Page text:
3. ^ Rosado MF, Byrne GE Jr, Ding F, Fields KA, Ruiz P, Dubovy SR, et al. Ocular adnexal lymphoma: a clinicopathologic study of a large cohort of patients with no evidence for an association with Chlamydia psittaci. Blood. Jan 15 2006;107(2):467-72
  4. ^ Valvassori GE, Sabnis SS, Mafee RF, Brown MS, Putterman A. Imaging of orbital lymphoproliferative disorders. Radiol Clin North Am. Jan 1999;37(1):135-50, x-xi.
  5. ^ Shields JA, Shields CL, Scartozzi R. Survey of 1264 patients with orbital tumors and simulating lesions: The 2002 Montgomery Lecture, part 1. Ophthalmology. May 2004;111(5):997-1008.
  6. ^ "Surveillance, Epidemiology, and End Results Cancer Fact Stat Sheet, Cancer of the Eye and Orbit". National Cancer Institute. http://seer.cancer.gov/statfacts/html/eye.html. Retrieved 2008. 
  7. ^ Ohtsuka K, Hashimoto M, Suzuki Y. High incidence of orbital malignant lymphoma in Japanese patients. Am J Ophthalmol. Nov 2004;138(5):881-2.
  8. ^ Shikishima K, Kawai K, Kitahara K. Pathological evaluation of orbital tumours in Japan: analysis of a large case series and 1379 cases reported in the Japanese literature. Clin Experiment Ophthalmol. Apr 2006;34(3):239-44
  9. ^ Ko YH, Kim CW, Park CS, Jang HK, Lee SS, Kim SH, et al. REAL classification of malignant lymphomas in the Republic of Korea: incidence of recently recognized entities and changes in clinicopathologic features. Hematolymphoreticular Study Group of the Korean Society of Pathologists. Revised European-American lymphoma. Cancer. Aug 15 1998;83(4):806-12
  10. ^ Seregard S, Sahlin S. Panorama of orbital space-occupying lesions. The 24-year experience of a referral centre. Acta Ophthalmol Scand. Feb 1999;77(1):91-8
  11. ^ Moslehi R, Devesa SS, Schairer C, Fraumeni JF Jr. Rapidly increasing incidence of ocular non-hodgkin lymphoma. J Natl Cancer Inst. Jul 5 2006;98(13):936-9
  12. ^ Demirci H, Shields CL, Shields JA, Honavar SG, Mercado GJ, Tovilla JC. Orbital tumors in the older adult population. Ophthalmology. Feb 2002;109(2):243-8
  13. ^ Burnier MN Jr, Stockl FA, Dolmetsch AM. Large B-cell lymphoma of the retina and CNS. Presented at the 1994 Annual Meeting of the Eastern Ophthalmic Pathology Society, Boston, Mass. October 1994.
  14. ^ Schabet M. Epidemiology of primary CNS lymphoma. J Neurooncol. Jul 1999;43(3):199-201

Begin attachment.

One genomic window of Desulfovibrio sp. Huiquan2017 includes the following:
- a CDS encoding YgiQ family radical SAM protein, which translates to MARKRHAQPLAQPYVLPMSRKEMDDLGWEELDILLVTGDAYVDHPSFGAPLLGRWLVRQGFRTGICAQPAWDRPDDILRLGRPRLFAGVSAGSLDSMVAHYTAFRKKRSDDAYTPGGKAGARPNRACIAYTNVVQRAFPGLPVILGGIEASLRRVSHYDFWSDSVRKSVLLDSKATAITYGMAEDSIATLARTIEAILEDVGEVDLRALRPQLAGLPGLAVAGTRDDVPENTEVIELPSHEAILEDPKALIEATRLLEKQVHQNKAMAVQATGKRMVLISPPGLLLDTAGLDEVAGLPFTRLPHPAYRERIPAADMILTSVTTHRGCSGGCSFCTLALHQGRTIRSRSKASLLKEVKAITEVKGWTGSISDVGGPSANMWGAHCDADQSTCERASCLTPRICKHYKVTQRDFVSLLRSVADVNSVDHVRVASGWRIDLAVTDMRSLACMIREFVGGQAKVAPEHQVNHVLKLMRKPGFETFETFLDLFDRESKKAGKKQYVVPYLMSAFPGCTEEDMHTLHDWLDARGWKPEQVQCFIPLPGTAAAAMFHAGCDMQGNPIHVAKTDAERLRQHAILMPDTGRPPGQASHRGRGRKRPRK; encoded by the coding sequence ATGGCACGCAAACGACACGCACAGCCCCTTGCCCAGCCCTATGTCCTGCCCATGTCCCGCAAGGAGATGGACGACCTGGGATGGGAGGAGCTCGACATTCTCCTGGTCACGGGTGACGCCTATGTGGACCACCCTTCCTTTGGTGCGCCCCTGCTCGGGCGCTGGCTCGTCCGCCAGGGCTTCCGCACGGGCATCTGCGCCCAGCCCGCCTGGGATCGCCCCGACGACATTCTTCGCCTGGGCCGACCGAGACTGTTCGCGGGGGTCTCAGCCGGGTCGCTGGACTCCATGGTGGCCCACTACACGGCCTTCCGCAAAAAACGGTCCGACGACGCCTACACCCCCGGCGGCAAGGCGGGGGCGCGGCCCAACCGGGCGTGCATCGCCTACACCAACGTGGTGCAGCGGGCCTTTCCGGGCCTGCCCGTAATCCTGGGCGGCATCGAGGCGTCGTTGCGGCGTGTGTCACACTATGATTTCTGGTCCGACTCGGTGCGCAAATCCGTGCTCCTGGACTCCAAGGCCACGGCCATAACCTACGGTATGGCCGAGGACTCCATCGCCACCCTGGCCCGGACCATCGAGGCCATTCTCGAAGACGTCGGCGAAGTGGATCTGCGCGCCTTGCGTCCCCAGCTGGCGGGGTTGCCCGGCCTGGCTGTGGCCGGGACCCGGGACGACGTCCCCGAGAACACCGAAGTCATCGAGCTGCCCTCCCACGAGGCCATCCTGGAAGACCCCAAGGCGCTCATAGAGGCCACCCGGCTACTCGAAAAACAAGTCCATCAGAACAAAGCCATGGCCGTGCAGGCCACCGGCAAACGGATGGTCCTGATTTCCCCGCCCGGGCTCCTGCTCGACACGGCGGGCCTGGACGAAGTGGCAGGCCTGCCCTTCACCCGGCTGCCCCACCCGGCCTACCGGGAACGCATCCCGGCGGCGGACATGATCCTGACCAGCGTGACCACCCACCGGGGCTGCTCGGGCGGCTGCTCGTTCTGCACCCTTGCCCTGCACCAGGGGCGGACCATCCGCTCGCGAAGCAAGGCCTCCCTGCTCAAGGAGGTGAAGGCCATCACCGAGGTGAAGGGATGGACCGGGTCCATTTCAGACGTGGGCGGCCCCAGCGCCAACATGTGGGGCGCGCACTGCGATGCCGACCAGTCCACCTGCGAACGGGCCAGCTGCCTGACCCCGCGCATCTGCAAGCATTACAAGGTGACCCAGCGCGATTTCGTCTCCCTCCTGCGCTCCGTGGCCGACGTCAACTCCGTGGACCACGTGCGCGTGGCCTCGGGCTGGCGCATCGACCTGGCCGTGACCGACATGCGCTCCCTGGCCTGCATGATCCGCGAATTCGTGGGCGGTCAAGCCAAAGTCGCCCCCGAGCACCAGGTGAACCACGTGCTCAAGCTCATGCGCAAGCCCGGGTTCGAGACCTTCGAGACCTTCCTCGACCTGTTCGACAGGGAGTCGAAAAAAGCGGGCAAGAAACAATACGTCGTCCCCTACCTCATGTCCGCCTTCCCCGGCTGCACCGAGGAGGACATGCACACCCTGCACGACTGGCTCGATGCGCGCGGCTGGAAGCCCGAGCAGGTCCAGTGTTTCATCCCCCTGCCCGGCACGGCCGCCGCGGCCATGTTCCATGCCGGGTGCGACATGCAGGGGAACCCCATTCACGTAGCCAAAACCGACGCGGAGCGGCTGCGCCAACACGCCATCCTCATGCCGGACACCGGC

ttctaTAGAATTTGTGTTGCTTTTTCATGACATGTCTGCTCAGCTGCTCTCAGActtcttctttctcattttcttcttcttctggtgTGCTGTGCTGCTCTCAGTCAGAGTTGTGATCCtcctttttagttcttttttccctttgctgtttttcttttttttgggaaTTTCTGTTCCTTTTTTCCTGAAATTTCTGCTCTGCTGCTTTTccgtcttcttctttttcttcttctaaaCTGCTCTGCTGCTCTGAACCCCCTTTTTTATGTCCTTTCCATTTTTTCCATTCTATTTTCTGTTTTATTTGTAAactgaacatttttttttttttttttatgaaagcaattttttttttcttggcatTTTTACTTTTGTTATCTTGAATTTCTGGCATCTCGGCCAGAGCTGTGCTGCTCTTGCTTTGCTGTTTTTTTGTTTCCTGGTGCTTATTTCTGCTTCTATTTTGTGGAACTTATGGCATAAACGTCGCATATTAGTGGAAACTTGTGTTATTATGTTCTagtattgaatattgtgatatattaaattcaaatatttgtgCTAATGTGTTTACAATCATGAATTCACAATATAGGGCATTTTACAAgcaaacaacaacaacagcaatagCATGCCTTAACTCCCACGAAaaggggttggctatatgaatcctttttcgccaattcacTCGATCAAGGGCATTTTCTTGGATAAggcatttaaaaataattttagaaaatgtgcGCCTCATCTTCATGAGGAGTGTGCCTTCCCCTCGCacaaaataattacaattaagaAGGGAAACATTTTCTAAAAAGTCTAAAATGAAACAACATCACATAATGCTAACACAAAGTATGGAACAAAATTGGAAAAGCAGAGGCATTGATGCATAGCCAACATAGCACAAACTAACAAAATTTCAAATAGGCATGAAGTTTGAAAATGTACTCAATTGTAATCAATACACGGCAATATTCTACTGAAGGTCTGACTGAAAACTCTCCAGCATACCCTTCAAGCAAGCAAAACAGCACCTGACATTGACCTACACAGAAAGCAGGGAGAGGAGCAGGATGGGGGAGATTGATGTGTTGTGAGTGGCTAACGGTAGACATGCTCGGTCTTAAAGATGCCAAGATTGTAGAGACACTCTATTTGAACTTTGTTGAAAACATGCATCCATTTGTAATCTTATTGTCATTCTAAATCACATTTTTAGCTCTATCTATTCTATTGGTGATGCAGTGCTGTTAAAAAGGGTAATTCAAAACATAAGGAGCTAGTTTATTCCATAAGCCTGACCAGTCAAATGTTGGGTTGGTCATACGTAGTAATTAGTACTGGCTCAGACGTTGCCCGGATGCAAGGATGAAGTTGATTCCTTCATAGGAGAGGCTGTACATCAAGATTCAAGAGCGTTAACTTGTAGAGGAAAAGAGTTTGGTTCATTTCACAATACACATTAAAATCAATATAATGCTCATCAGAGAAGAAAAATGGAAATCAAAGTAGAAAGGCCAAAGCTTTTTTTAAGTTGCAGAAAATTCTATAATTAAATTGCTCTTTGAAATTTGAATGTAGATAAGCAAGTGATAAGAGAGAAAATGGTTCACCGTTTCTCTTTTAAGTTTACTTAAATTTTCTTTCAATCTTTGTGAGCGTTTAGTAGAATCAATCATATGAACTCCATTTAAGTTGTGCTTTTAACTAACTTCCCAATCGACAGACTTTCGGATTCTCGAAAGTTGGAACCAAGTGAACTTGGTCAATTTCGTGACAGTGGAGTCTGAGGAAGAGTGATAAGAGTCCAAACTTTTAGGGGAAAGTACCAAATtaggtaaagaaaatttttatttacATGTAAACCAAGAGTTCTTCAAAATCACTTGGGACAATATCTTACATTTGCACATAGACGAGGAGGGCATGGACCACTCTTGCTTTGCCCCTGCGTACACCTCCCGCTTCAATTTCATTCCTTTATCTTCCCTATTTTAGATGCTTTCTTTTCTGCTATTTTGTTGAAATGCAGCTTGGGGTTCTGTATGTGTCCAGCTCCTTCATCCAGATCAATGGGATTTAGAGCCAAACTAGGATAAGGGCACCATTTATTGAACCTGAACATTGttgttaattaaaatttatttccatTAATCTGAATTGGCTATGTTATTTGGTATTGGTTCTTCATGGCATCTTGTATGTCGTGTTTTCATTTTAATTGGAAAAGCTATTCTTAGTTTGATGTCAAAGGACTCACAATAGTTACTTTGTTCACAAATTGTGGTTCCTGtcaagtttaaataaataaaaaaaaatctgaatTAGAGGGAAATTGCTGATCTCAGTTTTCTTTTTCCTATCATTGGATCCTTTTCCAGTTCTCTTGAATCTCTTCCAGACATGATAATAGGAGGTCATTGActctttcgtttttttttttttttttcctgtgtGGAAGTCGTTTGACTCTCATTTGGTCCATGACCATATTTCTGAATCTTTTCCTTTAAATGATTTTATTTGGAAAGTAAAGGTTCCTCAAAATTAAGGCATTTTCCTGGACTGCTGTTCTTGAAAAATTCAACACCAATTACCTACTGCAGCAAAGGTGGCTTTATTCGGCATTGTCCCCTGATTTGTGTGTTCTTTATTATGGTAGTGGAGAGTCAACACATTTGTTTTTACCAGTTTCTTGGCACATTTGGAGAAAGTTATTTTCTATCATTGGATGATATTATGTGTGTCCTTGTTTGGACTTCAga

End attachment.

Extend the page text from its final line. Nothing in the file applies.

15. ^ Ahmed S, Shahid RK, Sison CP, Fuchs A, Mehrotra B. Orbital lymphomas: a clinicopathologic study of a rare disease. Am J Med Sci. Feb 2006;331(2):79-83
  16. ^ Char DH, Ljung BM, Miller T, Phillips T. Primary intraocular lymphoma (ocular reticulum cell sarcoma) diagnosis and management. Ophthalmology. May 1988;95(5):625-30
  17. ^ Char DH, Margolis L, Newman AB. Ocular reticulum cell sarcoma. Am J Ophthalmol. Apr 1981;91(4):480-3
  18. ^ Whitcup SM, de Smet MD, Rubin BI, Palestine AG, Martin DF, Burnier M Jr, et al. Intraocular lymphoma. Clinical and histopathologic diagnosis. Ophthalmology. Sep 1993;100(9):1399-406.
  19. ^ Peterson K, Gordon KB, Heinemann MH, DeAngelis LM. The clinical spectrum of ocular lymphoma. Cancer. Aug 1 1993;72(3):843-9
  20. ^ Freeman LN, Schachat AP, Knox DL, Michels RG, Green WR. Clinical features, laboratory investigations, and survival in ocular reticulum cell sarcoma. Ophthalmology. Dec 1987;94(12):1631-9.
  21. ^ Chan CC, Buggage RR, Nussenblatt RB. Intraocular lymphoma. Curr Opin Ophthalmology. Dec 2002;13(6):411-8
  22. ^ Pfeffer M R, Rabin T, Tsvang L, Goffman J, Rosen N, Symon Z (october 2004). "Orbital lymphoma: Is it necessary to treat the entire orbit?". International Journal of Radiation Oncology*Biology*Physics 60 (2): 527–530. 
  23. ^ Garg. Instant clinical diagnosis in ophthalmology: oculoplasty & reconstructive surgery. Jaypee Brothers Publishers, 2009. pp. 336. ISBN 9788184484038. 
  24. ^ Raymond E. Lenhard, Robert T. Osteen, Ted S. Gansler. Clinical oncology, Volume 1. Wiley-Blackwell. pp. 919. ISBN 9780944235157.